Mediena rūkinimui Big Green Egg

Fancy some smoked salmon or a delicious smoked duck breast? You can prepare them yourself on the Big Green Egg! Thanks to the lid you can easily transform an EGG into a real smoker. The unique ceramic material keeps your ingredients juicy and ensures a constant temperature. But which smoking wood should you use for which purpose?

Hot smoking

To use your Big Green Egg as a smoker or smoke box, all you need, besides your kamado, is smoking wood. For most smoking sessions you will also need a convEGGtor, which you probably already have. In this blog we are focusing on hot smoking, so working with a cold smoke generator and wood shavings will not be discussed (although you can use the Big Green Egg for that, too). This allows us to look more closely at the various options available to simultaneously smoke and cook ingredients. This is an easy technique in which you use wood as a natural flavouring, which also releases a delicious aroma.

Mediena rūkinimui Big Green Egg

Smoky flavour using charcoal

The use of good charcoal  already imparts a subtle smoky flavour. For example, have you ever baked an apple pie in your EGG? The flavour is so good that once you do, you’ll never want to do anything else. When you smoke food, you deliberately add a certain flavour to your ingredients. BBQ recipes usually indicate which flavour of smoking wood you should use, but not why this wood in particular is such a perfect match for the ingredient. Or when you should opt for wood chips or wood chunks. And which ingredients are suitable for a wooden grilling plank. Once you have this basic knowledge, you can start experimenting.

Smoking wood on the Big Green Egg

Wood chips, wood chunks or a wooden grilling plank

For hot smoking, use wood chips, wood chunks or a grilling plank. Wood chips are especially suitable for shorter smoking sessions, up to about thirty minutes. You can use them to smoke and cook fish and poultry and thinner thick pieces of meat, but also to smoke other ingredients such as couscous. If you are planning a longer smoking session, for example for a nice large piece of meat like smoked belly pork,  then opt for chunks. This is simply because they emit smoke for a long time.

If you don’t have any chunks at hand, you could also mix wood chips with the charcoal. Ignite the charcoal with one charcoal starter and spread the smoking wood all over the charcoal. You could also sprinkle another handful of wood chips on the charcoal every half hour, but this is harder to dose, and it is not ideal to have to keep removing and replacing your ingredients, the grid and the convEGGtor.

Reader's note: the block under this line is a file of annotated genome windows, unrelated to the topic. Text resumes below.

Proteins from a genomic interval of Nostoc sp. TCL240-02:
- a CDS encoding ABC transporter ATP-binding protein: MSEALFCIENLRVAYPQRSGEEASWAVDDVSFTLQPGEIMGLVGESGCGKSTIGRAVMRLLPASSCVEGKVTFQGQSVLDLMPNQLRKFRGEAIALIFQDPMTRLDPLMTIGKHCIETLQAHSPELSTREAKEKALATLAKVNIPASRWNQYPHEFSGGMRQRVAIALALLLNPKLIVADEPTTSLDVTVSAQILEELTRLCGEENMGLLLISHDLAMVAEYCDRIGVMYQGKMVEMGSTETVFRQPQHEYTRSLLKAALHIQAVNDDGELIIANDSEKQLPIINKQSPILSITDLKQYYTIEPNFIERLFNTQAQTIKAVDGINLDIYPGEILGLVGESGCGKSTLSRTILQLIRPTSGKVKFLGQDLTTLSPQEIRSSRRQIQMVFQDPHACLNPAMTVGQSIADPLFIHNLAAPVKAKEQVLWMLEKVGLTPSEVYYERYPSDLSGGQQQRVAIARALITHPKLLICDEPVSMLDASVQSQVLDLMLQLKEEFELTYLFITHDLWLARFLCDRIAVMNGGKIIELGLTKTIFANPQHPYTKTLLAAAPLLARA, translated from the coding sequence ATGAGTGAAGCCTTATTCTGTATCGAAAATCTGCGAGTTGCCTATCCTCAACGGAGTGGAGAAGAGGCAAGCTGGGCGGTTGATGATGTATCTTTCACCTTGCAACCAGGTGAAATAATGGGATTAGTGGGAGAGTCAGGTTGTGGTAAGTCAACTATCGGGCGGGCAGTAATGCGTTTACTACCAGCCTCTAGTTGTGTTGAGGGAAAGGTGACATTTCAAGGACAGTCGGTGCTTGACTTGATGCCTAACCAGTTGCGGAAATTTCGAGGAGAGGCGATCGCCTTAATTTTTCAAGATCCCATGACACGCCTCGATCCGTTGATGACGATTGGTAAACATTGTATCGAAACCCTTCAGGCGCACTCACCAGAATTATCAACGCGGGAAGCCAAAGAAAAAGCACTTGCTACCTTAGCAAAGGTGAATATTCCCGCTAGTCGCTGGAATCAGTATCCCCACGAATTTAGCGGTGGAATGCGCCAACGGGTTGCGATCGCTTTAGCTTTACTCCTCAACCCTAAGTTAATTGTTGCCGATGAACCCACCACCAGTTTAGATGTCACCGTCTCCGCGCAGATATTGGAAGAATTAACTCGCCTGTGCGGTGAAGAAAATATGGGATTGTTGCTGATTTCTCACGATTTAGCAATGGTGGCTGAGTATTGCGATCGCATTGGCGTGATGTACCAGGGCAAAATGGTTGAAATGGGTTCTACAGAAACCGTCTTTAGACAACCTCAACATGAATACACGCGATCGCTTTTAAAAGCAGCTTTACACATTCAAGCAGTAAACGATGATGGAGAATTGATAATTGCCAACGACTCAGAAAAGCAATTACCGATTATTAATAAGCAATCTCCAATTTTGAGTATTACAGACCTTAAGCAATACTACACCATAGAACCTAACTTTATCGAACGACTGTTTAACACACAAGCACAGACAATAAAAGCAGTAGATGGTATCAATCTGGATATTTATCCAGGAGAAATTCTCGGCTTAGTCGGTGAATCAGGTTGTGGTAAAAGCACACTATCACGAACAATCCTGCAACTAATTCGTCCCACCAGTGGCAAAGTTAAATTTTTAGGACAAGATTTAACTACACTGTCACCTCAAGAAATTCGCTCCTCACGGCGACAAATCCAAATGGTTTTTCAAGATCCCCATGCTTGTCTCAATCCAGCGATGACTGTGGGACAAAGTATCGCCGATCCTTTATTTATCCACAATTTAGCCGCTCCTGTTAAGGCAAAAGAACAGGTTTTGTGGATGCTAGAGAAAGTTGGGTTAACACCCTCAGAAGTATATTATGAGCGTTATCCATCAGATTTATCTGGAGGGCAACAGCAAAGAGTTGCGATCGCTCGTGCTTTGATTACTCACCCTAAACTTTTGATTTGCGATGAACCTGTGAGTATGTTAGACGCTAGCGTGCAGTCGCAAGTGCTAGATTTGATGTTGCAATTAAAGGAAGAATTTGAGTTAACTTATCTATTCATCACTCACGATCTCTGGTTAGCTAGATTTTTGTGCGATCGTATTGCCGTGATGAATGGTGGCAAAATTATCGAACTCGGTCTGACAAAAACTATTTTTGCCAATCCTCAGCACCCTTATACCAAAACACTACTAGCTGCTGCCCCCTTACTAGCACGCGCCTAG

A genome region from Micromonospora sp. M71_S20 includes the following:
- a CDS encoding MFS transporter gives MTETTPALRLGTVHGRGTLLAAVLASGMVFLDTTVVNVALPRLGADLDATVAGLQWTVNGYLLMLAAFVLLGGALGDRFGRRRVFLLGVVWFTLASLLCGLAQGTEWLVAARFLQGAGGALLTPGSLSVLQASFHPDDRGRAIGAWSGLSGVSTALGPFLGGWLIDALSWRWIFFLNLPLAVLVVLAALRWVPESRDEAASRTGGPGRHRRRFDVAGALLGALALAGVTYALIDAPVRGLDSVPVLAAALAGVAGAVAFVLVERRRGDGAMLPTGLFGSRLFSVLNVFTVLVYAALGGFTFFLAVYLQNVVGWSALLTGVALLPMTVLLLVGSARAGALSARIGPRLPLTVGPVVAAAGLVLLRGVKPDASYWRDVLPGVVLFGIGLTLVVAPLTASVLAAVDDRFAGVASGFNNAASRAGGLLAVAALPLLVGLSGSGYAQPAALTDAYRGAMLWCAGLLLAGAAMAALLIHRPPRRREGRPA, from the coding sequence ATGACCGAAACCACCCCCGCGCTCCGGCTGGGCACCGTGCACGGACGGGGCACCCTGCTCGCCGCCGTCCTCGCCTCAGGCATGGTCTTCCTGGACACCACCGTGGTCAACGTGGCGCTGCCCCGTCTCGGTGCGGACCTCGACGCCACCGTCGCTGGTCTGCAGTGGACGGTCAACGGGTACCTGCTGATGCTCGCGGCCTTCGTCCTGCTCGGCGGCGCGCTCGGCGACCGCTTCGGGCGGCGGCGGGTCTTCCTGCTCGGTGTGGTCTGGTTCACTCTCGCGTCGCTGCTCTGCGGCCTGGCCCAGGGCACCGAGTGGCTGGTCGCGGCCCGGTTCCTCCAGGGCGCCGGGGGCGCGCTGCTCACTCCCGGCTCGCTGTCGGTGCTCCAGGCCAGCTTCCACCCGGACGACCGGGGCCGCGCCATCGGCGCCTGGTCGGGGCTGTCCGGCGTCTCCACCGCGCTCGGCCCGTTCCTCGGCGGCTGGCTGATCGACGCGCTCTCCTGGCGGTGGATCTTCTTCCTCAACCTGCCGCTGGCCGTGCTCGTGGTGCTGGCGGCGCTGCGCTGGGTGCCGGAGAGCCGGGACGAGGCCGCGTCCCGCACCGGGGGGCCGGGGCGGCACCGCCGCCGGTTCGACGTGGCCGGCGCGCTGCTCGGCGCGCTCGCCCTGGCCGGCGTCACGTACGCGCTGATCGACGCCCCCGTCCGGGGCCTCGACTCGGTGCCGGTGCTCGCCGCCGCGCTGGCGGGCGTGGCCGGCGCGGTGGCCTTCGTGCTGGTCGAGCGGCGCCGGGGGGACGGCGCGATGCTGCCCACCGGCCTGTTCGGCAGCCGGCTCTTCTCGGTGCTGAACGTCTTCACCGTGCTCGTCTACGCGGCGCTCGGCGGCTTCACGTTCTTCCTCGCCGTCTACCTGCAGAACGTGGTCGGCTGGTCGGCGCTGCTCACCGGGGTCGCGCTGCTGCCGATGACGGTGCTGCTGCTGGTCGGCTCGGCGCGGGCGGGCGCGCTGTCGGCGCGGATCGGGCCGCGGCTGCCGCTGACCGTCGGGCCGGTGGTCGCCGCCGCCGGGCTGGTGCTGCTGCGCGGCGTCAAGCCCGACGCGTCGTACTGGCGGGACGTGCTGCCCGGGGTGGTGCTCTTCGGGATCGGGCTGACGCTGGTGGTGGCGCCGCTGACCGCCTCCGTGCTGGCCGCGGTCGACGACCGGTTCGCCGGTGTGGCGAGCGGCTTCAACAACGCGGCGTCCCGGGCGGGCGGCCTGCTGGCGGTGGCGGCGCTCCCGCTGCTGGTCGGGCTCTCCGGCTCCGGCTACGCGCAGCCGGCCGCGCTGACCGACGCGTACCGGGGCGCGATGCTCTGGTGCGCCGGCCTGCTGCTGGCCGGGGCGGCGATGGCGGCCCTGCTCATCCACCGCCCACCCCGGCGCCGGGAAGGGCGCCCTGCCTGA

Smoking wood: to soak or not to soak

Opinions differ on whether or not to soak wood chips. You could soak the wood chips in advance but you don’t have to. One of the arguments against soaking is the difference in temperature caused by sprinkling damp chips on the glowing charcoal. Because you almost always use the convEGGtor  when using wood chips (and chunks), the temperature in your EGG drops when the wood is added. Soaking your wood chips will cause it to drop even further.

Meat and fish will absorb the smoke as long as the pores are open, which is roughly as long as the product is still moist on the outside. The lower the temperature of your EGG, the longer this takes, and the longer your product absorbs the smoky flavour. Moreover, you create not only smoke, but also steam. If that is what you want, then you should soak the wood chips, of course.

In any case, you don’t have to soak wood chips to prevent them from catching fire. Given the fact that you are smoking with a closed lid, the limited air supply makes this impossible. Soaking the chunks is pointless, because – given the hardness of the wood and the size of the pieces – you would have to soak them for days, and even then there would be little effect.

 

Soaking wood chips Not soaking wood chips
Drop in EGG temperature No drop in EGG temperature
More intense smoky flavour Less intense smoky flavour
Initial steam development Immediate smoke development

 

Smoking with a grilling plank

With a wooden grilling plank you smoke in a different way than with wood chips or wood chunks. As a rule, you smoke at a much higher temperature than with chips or chunks: between 175°C and 225°C. In principle, you do not have to use a convEGGtor because the grilling plank already forms a heat shield. The intention is for the underside of the plank to smoulder, giving your ingredients a refined smoke accent. Alder and cedar are often used for grilling planks. These are soft woods that absorb moisture quickly and give off a mild smoky flavour.

Wooden grilling planks must be soaked for at least an hour. If you do not soak the plank, it may well catch fire, as you are smoking at a high temperature and your air supply is greater.

Grilling planks are very suitable for delicate ingredients such as fish fillets (with the added advantage that they do not stick to your grid), shrimps, scallops, vegetables and small dishes. Prepare these smoked mackerel fillets, for example. You can also smoke steak on a plank, but grill it afterwards on the cast iron grid for a nice Maillard reaction.

Smoking wood on the Big Green Egg

Smoking on hay